Skip to main content

Art that speaks to writing - Writing and art workshop Week 5

In this workshop, I am using art as a means of developing a sense of character perspective. Our artwork looks at 'the people' and how they might react to the intruder. The art and writing are different accounts of the same event. When used in the right way, art can enhance great writing even further.

Creating art that speaks to writing

Week 5

"If an illustration only repeats what the text is already saying then either the text or the illustration is superfluous... The pictures carry the story on their own." 
Armin Greder, The Great Bear (1999)

It is always warming to hear an enthusiastic teacher describe a great book as a 'goldmine'. I find it comforting to imagine them burrowing through the themes, vocabulary and ideas to take their classes to the heart of a book. Teaching that aims to dig below the surface can immerse children in new worlds and, almost inevitably, produces great writing. 

Another rich vein of creative possibility for literacy is art and, when tapped in the right way, enhances great writing even further. Indeed, a study of the illustrations or related artwork can often help children capture the mood of or gain insight into a text in a way that when dealing solely with words can be tricky.

It is telling that the above quote comes from the author of the book we are using for this workshop: The Island. In earlier sessions, we examined how artists use colour to convey mood. Read my blog post on that here     

In this workshop, I am using art as a means of developing a sense of character perspective. Whereas the writing focuses on 'the man' and his encounter with 'the people', our artwork looks at 'them' and how they might react to this intruder. In this way, the art and writing are different accounts of the same event, looking at each other against a stormy backdrop created through our dramatic seascapes.   

Given a choice of charcoal or pen, the children experimented with mark making and shading techniques. It is important to give the children a feel of the materials. The children posed for photographs as stunned islanders, conveying a range of emotions: curiosity, anger, suspicion, fear, revulsion, kindness. Transferring the images using charcoal, the children then used ink or compressed charcoal to add details and shading. Here is a sneak peak of some of their drawings.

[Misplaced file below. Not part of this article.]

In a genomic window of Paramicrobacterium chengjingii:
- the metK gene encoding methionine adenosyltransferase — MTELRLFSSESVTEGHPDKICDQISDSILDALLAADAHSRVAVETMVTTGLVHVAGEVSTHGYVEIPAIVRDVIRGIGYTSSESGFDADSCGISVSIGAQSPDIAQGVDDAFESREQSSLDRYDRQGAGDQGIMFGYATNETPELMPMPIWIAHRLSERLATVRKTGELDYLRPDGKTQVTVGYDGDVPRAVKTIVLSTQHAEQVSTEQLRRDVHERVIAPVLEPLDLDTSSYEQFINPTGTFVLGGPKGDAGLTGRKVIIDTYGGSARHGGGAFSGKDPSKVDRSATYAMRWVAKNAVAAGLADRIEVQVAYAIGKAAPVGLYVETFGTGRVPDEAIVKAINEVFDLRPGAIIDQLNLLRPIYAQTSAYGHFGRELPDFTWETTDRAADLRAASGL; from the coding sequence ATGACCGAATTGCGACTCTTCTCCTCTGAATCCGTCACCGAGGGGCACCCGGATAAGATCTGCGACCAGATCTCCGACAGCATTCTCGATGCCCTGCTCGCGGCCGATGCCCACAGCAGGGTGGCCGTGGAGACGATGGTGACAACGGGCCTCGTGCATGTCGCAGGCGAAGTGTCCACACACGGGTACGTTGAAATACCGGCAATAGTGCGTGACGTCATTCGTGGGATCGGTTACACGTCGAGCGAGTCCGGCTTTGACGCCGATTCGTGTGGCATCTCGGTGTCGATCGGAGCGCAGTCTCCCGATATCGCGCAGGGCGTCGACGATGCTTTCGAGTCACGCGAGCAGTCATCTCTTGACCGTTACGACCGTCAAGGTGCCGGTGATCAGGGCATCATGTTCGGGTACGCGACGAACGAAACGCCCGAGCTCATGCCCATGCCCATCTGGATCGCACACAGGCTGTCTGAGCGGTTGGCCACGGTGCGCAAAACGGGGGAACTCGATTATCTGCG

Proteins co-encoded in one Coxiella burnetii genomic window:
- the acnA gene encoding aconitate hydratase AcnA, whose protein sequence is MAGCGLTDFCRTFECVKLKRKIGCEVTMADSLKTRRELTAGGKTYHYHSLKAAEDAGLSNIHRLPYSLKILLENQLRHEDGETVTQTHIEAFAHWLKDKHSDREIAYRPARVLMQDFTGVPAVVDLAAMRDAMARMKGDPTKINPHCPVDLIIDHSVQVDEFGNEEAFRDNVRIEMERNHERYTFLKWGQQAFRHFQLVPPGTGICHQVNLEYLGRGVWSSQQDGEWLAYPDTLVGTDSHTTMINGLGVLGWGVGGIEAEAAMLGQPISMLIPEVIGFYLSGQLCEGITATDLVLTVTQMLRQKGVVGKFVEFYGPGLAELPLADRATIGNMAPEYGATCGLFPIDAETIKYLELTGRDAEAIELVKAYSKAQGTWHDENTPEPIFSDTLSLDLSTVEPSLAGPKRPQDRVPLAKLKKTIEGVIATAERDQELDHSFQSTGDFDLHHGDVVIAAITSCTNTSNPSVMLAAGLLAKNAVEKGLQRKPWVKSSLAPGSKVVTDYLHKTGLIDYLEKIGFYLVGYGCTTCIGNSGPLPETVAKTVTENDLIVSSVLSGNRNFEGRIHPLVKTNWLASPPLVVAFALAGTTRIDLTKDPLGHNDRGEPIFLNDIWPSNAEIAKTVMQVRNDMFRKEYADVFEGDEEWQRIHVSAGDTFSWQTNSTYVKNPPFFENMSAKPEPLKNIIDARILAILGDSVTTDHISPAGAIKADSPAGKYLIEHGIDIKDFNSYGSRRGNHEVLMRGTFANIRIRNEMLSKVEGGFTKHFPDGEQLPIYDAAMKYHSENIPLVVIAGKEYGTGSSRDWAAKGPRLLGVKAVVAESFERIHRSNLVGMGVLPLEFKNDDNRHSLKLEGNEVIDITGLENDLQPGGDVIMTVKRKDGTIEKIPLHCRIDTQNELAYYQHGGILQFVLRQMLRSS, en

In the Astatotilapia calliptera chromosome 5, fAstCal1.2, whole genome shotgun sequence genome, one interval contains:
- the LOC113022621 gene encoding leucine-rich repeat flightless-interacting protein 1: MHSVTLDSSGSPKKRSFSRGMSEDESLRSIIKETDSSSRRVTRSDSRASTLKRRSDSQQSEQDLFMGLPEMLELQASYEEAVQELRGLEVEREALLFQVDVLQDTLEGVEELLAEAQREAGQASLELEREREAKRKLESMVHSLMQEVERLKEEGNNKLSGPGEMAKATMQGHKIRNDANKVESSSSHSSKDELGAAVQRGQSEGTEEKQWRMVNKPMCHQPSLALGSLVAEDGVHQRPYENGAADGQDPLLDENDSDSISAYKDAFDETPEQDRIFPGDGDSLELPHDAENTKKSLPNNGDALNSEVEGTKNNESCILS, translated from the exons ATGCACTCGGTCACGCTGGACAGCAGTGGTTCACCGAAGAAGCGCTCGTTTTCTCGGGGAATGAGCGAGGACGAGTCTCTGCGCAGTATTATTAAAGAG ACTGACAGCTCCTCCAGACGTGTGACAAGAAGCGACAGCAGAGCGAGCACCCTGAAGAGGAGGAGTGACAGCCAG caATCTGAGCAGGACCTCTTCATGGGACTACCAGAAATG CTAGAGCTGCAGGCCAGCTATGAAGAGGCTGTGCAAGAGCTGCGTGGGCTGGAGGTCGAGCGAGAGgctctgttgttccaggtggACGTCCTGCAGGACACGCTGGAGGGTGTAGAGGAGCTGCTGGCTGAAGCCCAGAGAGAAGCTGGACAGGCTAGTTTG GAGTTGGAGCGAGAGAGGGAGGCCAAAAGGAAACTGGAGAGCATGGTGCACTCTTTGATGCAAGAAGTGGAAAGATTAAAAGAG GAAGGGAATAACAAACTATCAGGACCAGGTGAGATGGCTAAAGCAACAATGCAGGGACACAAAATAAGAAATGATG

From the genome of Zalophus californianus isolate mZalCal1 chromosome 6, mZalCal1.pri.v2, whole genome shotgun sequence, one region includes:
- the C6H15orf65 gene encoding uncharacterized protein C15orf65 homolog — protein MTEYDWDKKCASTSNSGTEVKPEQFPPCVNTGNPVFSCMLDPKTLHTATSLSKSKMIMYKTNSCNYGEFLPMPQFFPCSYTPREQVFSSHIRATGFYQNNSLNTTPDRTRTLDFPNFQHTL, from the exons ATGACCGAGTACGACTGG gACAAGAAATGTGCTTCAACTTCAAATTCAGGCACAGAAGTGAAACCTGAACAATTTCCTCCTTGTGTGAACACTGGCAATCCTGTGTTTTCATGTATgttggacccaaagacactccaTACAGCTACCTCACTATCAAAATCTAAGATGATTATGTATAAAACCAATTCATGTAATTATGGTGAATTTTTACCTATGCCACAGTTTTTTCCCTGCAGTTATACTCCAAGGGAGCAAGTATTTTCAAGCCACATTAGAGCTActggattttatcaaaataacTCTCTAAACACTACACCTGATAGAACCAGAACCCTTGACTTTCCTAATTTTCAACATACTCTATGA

These large images (I always prefer children to work in large scale - small pictures can be so fiddly for little hands!) convey the blurry, erratic drawings created by Armin Greder. They give us the perspective of the islanders to this strange arrival. 

The full set will appear after next week's workshop so stay tuned!    

Popular posts from this blog

Blood thirsty Macbeth posters

Macbeth
Creative writing workshop, KS2
Macbeth is a blood-drenched, gory and spooky tale. Too gruesome for little ones? Apparently not! The Year 4 and 5 children I have been working with this half term have become completely immersed in the Scottish play.  As well as getting the children to write short playscripts, developing the climactic showdown between Macbeth and Macduff (more on this at a later date), my groups have designed some concept posters for the play. The children chose a colour and symbol that represented some aspect of the play (bloody red, royal purple, a black cat for the witches, a chess piece for the king) and overlayed it with words that help tell the story. We used emulsion paint and big worn-out brushes (the ones at the back of the cupboard that nobody uses...) to achieve a battle-worn, scratchy effect. Gory blood splatters went down a treat too! Here are some fine examples!

ARTiculate newsletter: March 2018

Hello teachers!

Well this is embarrassing! 2018 is already three months old and this is my first newsletter. A combination of exciting creative work and house moving has stolen my time. But here is an update on everything ARTiculate and, as usual, resources and recommendations for you to use to add a creative spark to your literacy teaching!


Between the lines: a lesson in diversity from a bookshop in Cape Town
This month I am in South Africa’s most beautiful city: Cape Town. There are many issues in education here in South Africa, not least the massive disparity in opportunity and funding for children in many schools. After a visit to the fantastic bookshop The Book Lounge, I have been inspired by the interesting range of children’s literature on offer; crucially, it is literature representative of the diversity in the country.

A bit of a poke in the ribs for teachers like us in the UK: how much does the literature we use in our classrooms reflect the racial and ethnic diversity of th…

Jambo! Visit to Brookhouse School, Kenya

Our second week on our Kenya trip and an opportunity to visit the Karen campus of the Brookhouse School, Nairobi. And quite an experience it was too!

A private school, Brookhouse is regarded as one of the most prestigious schools in the country and it is hard to deny that the campus is stunning: a small farm with ostriches, secretary birds and guinea fowl, life size sculptures of safari animals in the playground, the library with the 'learning tree' that is also a staircase (and also the pride and joy of Jonathan, the school's librarian) and a computer lab that is decked out like a space station. These are facilities that most schools in Kenya - and, for that matter, the UK - can only dream of.

While this material investment may be out of reach for many schools, the schools commitment to creative learning is not.

Meeting the deputy headteacher and curriculum leader Andrew Kimwele and teacher Susan Bantu, it was interesting to hear the school's approach to creative, cr…